21st January 2019 — Amid growing concerns over the way poor and disrupted sleep damages children’s mental and physical health, King Edward VI High School for Girls, Edgbaston is launching a sleep-themed wellbeing week. Named ‘Salus’ from the Latin word for health, welfare and safety, the week provides numerous activities to help girls and staff at the high-performing school take charge of their own welfare in an increasingly frantic, stressful world.
A recent paper in The British Medical Journal suggests that sleep has greater impact on an adolescent’s mental wellbeing than bullying, physical activity and screen time. Its co-author Professor Russell Viner, President of the Royal College of Paediatrics and Child Health said: “More and more evidence is showing that lack of sleep has a major impact on children’s mental and physical health, as well as learning…. At a time where there is so much competition with sleep thanks to technology and lifestyles, any education on the importance of sleep will benefit today’s young people.”
During Salus Week, KEHS girls will learn a range of strategies to promote healthy sleep, such as making their own lavender pillow drops, reviewing their “sleep tanks” to see if they are running low and trying the Tibetan Five Rites. These yoga-style movements were originally used by Tibetan monks to help them live calm, vibrant lives, boosting sound sleep, memory and emotional and mental health. Other de-stressing activities include aqua-fit, knitting, workshops on emotional intelligence and making nourishing smoothees.
“We have many high-achieving girls here,” said Salus Week organiser Sarah Shore-Nye, Head of the Lower School. “They are unusually talented in different areas and set themselves high standards, but their active minds and packed schedules mean they sometimes miss out on vital sleep, which can impact on their emotional and mental health. Some have perfectionist tendencies, some worry about being anxious, not recognising that a certain degree of anxiety is a natural reaction to life’s stresses. Salus has become an annual event here. It’s about looking after the ‘whole you’, providing strategies to handle that stress – and I know this year’s focus on improving sleep will be really useful to all of us, girls and staff alike.”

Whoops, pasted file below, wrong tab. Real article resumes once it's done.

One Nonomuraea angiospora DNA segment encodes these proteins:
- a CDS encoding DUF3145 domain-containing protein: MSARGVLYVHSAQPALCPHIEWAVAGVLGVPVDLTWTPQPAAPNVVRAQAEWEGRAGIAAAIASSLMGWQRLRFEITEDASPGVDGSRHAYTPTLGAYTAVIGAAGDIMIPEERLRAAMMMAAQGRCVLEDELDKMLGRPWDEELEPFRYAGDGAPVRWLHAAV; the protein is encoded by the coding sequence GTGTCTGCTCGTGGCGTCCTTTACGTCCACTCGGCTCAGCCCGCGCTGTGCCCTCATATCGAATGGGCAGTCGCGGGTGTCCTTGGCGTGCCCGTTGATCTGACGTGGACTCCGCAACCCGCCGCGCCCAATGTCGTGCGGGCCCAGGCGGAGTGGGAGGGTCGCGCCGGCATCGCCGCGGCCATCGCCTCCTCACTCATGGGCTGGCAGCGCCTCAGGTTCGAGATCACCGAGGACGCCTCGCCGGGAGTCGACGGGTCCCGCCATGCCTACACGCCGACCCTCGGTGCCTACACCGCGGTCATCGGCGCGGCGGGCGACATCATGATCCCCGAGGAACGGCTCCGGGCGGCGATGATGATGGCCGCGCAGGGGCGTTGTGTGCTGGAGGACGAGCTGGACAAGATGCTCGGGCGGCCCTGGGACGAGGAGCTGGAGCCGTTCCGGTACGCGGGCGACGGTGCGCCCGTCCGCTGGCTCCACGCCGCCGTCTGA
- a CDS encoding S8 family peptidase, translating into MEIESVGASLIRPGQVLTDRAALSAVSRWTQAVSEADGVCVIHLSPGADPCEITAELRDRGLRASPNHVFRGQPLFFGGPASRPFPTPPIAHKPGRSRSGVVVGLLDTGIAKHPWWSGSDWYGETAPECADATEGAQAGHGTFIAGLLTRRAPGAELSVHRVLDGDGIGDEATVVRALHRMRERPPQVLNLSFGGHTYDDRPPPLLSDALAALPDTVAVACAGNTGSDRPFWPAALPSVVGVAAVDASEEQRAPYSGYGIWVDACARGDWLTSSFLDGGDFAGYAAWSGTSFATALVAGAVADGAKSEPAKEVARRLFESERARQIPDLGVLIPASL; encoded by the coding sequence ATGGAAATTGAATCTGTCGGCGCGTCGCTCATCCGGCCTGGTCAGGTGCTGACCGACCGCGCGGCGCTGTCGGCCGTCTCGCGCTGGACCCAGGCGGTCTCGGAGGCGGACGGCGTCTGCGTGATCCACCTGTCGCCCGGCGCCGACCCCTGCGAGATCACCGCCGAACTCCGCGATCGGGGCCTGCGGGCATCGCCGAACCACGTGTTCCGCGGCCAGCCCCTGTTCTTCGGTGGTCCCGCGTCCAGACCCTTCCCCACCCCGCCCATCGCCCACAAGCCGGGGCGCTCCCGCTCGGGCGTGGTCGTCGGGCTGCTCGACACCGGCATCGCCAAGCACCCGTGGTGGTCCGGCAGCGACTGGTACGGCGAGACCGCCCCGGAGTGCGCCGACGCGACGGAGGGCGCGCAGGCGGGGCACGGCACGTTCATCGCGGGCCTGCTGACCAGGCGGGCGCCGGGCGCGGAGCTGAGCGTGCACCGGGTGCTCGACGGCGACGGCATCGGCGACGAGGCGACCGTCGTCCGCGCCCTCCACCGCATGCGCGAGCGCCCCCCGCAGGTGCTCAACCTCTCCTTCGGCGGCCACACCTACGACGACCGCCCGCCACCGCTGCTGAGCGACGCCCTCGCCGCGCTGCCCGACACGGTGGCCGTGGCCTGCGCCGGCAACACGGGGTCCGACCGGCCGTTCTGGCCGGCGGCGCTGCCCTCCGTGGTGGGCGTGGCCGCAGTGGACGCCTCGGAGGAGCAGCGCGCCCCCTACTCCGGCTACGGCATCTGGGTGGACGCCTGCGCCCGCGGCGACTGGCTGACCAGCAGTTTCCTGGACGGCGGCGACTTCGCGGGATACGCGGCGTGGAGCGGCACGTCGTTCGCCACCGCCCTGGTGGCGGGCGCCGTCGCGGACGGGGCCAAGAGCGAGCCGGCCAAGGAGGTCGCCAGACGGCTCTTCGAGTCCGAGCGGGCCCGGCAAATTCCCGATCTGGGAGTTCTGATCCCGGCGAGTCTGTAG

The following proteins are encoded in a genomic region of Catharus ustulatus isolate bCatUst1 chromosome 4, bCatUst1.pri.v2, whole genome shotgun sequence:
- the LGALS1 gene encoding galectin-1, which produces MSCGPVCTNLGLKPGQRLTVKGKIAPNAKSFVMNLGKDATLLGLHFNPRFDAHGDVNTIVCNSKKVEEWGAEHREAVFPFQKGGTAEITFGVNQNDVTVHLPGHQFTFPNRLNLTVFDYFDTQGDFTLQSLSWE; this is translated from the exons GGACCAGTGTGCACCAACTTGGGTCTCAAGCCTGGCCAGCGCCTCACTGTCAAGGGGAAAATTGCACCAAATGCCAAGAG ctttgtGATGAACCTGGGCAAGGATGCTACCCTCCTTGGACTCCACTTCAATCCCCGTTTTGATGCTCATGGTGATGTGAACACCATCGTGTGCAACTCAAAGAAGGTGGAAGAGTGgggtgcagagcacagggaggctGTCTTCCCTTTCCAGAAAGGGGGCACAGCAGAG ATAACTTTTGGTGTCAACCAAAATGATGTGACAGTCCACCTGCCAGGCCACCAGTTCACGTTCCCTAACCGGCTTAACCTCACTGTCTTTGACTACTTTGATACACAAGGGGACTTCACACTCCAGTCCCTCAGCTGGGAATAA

The teachers are certainly not forgotten. Fruit will be provided in the staffroom at recess, as well as toast and biscuits, as a Salus Week treat. The staff and Sixth Form are also holding a pyjama day with teachers even staying in their pjs for Parents Evening! Staff will have a stretching session before School each day in the multi gym and the girls will play live music at lunchtime in the Dining Hall.
Lower Sixth-former Nikita Jain, 17, who is studying English Literature, French, Physics, Maths and Further Maths is one of the main organisers on the Sixth Form Salus Week Committee: "In a School as academic as KEHS, I feel it’s important to find the balance between studying and relaxing,” she said. “As someone who does 5 A Levels, with a considerable workload, I try to look after my own wellbeing. Sleep is a really crucial part of this and that is why it's a perfect theme for this year's Salus Week".